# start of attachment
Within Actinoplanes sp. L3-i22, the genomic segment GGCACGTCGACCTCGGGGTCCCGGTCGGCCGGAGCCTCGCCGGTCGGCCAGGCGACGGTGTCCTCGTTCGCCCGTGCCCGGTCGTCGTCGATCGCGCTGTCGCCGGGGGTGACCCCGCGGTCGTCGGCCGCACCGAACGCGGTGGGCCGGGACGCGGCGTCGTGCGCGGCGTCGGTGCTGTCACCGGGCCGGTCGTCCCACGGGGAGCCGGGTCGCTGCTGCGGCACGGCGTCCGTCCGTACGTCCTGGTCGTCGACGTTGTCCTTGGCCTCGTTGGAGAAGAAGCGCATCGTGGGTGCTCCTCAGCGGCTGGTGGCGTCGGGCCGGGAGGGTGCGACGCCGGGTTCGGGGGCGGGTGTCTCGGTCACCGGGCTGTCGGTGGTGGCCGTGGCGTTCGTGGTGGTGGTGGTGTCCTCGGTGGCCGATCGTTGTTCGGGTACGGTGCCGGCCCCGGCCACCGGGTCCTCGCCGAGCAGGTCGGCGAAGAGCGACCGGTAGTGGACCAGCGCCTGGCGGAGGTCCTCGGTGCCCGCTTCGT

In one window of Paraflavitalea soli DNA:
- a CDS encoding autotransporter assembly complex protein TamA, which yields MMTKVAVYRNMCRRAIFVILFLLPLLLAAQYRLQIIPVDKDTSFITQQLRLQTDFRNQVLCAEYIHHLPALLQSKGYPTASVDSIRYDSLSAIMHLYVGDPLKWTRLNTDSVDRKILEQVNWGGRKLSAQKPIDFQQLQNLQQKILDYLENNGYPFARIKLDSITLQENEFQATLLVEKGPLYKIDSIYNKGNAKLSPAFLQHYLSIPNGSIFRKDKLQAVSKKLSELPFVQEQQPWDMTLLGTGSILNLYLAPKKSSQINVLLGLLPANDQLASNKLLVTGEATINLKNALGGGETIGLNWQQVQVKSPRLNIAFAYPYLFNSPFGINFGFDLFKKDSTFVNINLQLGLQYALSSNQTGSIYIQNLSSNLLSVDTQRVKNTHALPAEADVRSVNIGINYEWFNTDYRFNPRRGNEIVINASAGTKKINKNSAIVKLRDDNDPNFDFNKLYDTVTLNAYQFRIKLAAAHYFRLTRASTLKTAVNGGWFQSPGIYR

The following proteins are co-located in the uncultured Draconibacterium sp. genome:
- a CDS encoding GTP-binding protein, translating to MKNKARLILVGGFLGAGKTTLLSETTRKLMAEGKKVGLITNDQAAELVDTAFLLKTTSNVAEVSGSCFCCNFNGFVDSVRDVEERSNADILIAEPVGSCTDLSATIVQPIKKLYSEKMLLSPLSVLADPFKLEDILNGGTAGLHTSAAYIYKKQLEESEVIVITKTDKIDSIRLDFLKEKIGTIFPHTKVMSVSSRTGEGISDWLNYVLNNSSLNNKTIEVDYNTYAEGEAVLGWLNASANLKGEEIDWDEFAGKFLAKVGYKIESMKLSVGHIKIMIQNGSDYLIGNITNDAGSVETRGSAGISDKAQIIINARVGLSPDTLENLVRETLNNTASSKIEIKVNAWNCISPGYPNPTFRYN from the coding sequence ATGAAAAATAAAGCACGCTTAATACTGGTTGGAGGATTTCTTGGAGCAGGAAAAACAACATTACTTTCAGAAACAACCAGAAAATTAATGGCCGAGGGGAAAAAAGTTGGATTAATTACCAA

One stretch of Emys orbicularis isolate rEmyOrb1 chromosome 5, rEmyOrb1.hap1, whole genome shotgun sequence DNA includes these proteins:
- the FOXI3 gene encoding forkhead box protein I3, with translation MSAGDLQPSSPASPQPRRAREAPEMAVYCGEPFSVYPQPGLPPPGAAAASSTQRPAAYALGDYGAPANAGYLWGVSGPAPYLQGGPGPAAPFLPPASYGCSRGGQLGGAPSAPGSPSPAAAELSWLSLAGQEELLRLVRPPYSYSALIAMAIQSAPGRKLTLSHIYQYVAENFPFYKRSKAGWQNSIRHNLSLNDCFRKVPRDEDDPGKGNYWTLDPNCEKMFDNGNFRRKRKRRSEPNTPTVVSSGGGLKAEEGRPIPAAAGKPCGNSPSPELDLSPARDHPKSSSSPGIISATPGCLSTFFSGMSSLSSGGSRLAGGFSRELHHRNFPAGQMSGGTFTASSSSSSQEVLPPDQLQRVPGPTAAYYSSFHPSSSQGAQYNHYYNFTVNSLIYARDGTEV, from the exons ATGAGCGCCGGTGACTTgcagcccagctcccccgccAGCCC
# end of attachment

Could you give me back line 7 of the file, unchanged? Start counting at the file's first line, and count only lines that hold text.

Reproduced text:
- the FOXI3 gene encoding forkhead box protein I3, with translation MSAGDLQPSSPASPQPRRAREAPEMAVYCGEPFSVYPQPGLPPPGAAAASSTQRPAAYALGDYGAPANAGYLWGVSGPAPYLQGGPGPAAPFLPPASYGCSRGGQLGGAPSAPGSPSPAAAELSWLSLAGQEELLRLVRPPYSYSALIAMAIQSAPGRKLTLSHIYQYVAENFPFYKRSKAGWQNSIRHNLSLNDCFRKVPRDEDDPGKGNYWTLDPNCEKMFDNGNFRRKRKRRSEPNTPTVVSSGGGLKAEEGRPIPAAAGKPCGNSPSPELDLSPARDHPKSSSSPGIISATPGCLSTFFSGMSSLSSGGSRLAGGFSRELHHRNFPAGQMSGGTFTASSSSSSQEVLPPDQLQRVPGPTAAYYSSFHPSSSQGAQYNHYYNFTVNSLIYARDGTEV, from the exons ATGAGCGCCGGTGACTTgcagcccagctcccccgccAGCCC